I’d like to recommend a book I read this summer. “The Ocean at the End of the Lane” by Neil Gaiman is a fantastic story that captures both the extreme adventures of childhood 40 years ago, but also the deep vulnerability of childhood 40 years ago. It was so intense in evoking memories of how a child is at the mercy of their parent, and how this often creates an extreme sense of survival and thus pushes a child into even more extreme resourcefulness and into great, unforgettable adventures. I recommend this book especially to readers over the age of 35; it will plunge you into memories of your childhood again, complete with adults that have to be withstood, monsters that have to be survived, and the angels that help you along.
Does anybody have the PDF of sever by Lauren DeStefano.??
I used to have the book but someone stole it and I would really like to read it…
I can even possibly send you a PDF of some books that I have
Don’t do this thing.
Don’t EVER do this thing. EVER.
hannahkollef said: Hi Mr. Gaiman (Mr. Neil Gaiman? Mr. Neil? There needs to be an etiquette book for addressing your favorite author online). I'm a self-published author on Amazon, and I got an email from them regarding the conflict with Hachette this morning, trying to persuade us to write in support of Amazon. Thought it might interest you to see what the enemy is saying. I put it on my tumblr if you'd like to take a look--its the most recent post. Hope it helps! -HK
I don’t see an enemy. I see two huge multinational corporations having a fight over contracts and terms, and authors staring up at them from ground level. It’s like Godzilla battling Gamera, and we’re looking up from the sidewalks of New York rather worried that a skyscraper might topple on us. I liked Chuck Wendig’s summary and commentary at http://terribleminds.com/ramble/2014/08/09/in-which-amazon-calls-you-to-defend-the-realm/.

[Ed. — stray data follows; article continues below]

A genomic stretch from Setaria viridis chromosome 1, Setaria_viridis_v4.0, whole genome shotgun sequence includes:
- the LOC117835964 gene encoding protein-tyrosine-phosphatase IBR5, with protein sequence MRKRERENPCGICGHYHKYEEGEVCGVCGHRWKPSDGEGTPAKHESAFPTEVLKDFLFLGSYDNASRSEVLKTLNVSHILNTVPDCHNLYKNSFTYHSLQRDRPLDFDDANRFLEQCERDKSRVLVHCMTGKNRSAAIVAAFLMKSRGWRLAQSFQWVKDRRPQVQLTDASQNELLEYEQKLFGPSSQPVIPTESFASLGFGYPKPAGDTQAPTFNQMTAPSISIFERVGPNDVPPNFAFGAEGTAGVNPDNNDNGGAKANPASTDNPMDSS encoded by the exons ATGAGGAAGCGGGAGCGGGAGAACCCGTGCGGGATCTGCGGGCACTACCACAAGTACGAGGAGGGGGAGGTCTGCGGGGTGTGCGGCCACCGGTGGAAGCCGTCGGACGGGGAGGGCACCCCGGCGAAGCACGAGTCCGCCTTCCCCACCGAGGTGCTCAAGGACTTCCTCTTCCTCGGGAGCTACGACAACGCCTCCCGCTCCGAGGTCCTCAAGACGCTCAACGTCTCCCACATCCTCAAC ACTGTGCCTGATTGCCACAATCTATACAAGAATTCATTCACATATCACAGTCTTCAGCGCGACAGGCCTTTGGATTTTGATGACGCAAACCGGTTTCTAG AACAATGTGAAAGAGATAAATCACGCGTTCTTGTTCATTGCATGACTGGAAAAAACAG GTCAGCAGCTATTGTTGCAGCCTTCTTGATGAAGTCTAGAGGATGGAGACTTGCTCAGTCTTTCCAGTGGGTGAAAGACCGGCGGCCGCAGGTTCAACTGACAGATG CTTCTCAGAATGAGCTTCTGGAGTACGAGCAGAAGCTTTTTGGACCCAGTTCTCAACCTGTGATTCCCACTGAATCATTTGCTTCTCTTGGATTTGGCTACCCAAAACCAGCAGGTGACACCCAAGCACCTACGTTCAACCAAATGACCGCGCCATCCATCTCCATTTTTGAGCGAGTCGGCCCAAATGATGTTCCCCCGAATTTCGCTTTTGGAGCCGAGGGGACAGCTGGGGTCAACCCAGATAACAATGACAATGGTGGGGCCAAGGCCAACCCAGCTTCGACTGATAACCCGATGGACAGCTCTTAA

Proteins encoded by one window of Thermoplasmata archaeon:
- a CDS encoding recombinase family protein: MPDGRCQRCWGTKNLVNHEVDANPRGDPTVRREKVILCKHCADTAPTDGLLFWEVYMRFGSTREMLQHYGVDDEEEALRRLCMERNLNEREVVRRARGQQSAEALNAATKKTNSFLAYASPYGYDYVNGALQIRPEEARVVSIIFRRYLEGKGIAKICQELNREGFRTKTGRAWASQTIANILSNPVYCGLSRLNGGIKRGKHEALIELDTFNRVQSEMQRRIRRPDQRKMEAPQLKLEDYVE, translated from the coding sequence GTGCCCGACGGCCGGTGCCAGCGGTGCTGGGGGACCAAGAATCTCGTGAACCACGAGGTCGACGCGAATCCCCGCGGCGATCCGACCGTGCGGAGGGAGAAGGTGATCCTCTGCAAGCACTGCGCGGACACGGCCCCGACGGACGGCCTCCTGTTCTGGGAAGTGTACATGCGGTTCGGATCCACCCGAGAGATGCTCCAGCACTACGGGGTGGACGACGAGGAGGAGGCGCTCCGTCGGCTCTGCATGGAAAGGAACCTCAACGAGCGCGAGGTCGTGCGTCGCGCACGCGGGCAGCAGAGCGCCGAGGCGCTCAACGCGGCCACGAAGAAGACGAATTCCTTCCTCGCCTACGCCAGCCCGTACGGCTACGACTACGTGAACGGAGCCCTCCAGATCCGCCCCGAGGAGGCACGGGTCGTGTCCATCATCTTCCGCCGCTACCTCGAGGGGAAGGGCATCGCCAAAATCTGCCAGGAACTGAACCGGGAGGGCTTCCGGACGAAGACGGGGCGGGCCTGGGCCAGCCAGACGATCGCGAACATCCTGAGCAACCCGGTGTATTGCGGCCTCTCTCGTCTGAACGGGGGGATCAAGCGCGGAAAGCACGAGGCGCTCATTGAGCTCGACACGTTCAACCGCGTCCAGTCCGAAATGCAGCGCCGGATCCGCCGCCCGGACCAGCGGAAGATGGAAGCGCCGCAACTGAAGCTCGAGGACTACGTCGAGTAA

I’m a Hachette Author in the UK. My wife’s a Hachette Author now, and she has a big book coming out in November, which you cannot pre-order through Amazon. Which sucks. I don’t regard Amazon as the enemy, any more than I regarded Barnes and Noble as the enemy when they had a dispute with DC Comics and stopped selling the hundred top DC Comics Graphic Novels in their stores (which included 17 books by me, including all Sandman).
But this seems like a good time to remind people about other places to buy books. Like you could preorder THE ART OF ASKING from Powells at http://www.powells.com/biblio/18-9781455581085-42.
Or you could use http://www.indiebound.org/book/9780062255662 to find the Indie Bookshop nearest you to get your copy of THE OCEAN AT THE END OF THE LANE, if you haven’t yet read it.
Makes sense to me. Heck, I’m trying to work up the courage to traditionally publish, and any of these publishers wanting my book would make me faint in delight. I just hope Amazon and Hachette clear things up soon. I like both companies.
In DESPERATION, Zach is named after Zach Sobiech, who was dying of cancer when I wrote it, and who wrote the song “Clouds” while he was dying.
In the scene with the zombies in the cave, when the zombie king says “No kill I,” it is a Star Trek reference to the episode “Devil in the Dark,” where the Horta says the same thing to Kirk.
In the scene where Luke rescues Zach, he uses the words “Let me help” and explains that every Sanctuary rescuer used those words. Their leader James Frederickson had said the words “let me help” were the most important words they could use, and in his opinion, the three best words in the English language. He recommended them even over “I love you.” This is a direct reference to the Star Trek episode “City on the Edge of Forever” in which the character Kirk says, “ ‘Let me help.’ A hundred years or so from now, I believe, a famous novelist will write a classic using that theme. He’ll recommend those three words even over ‘I love you.’ ”